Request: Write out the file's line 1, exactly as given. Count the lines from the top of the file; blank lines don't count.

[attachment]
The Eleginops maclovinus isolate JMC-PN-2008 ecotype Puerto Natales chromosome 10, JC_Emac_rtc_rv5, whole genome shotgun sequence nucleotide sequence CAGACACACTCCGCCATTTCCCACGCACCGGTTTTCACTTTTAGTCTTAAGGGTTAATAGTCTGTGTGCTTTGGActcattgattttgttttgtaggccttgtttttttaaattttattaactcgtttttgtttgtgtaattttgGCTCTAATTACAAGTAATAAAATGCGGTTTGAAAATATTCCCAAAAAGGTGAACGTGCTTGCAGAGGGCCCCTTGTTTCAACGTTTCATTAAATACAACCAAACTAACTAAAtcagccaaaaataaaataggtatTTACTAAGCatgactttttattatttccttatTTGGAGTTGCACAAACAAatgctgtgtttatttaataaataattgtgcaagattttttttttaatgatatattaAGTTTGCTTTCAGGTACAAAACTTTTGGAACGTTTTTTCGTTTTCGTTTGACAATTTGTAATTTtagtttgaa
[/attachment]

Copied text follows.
The Eleginops maclovinus isolate JMC-PN-2008 ecotype Puerto Natales chromosome 10, JC_Emac_rtc_rv5, whole genome shotgun sequence nucleotide sequence CAGACACACTCCGCCATTTCCCACGCACCGGTTTTCACTTTTAGTCTTAAGGGTTAATAGTCTGTGTGCTTTGGActcattgattttgttttgtaggccttgtttttttaaattttattaactcgtttttgtttgtgtaattttgGCTCTAATTACAAGTAATAAAATGCGGTTTGAAAATATTCCCAAAAAGGTGAACGTGCTTGCAGAGGGCCCCTTGTTTCAACGTTTCATTAAATACAACCAAACTAACTAAAtcagccaaaaataaaataggtatTTACTAAGCatgactttttattatttccttatTTGGAGTTGCACAAACAAatgctgtgtttatttaataaataattgtgcaagattttttttttaatgatatattaAGTTTGCTTTCAGGTACAAAACTTTTGGAACGTTTTTTCGTTTTCGTTTGACAATTTGTAATTTtagtttgaa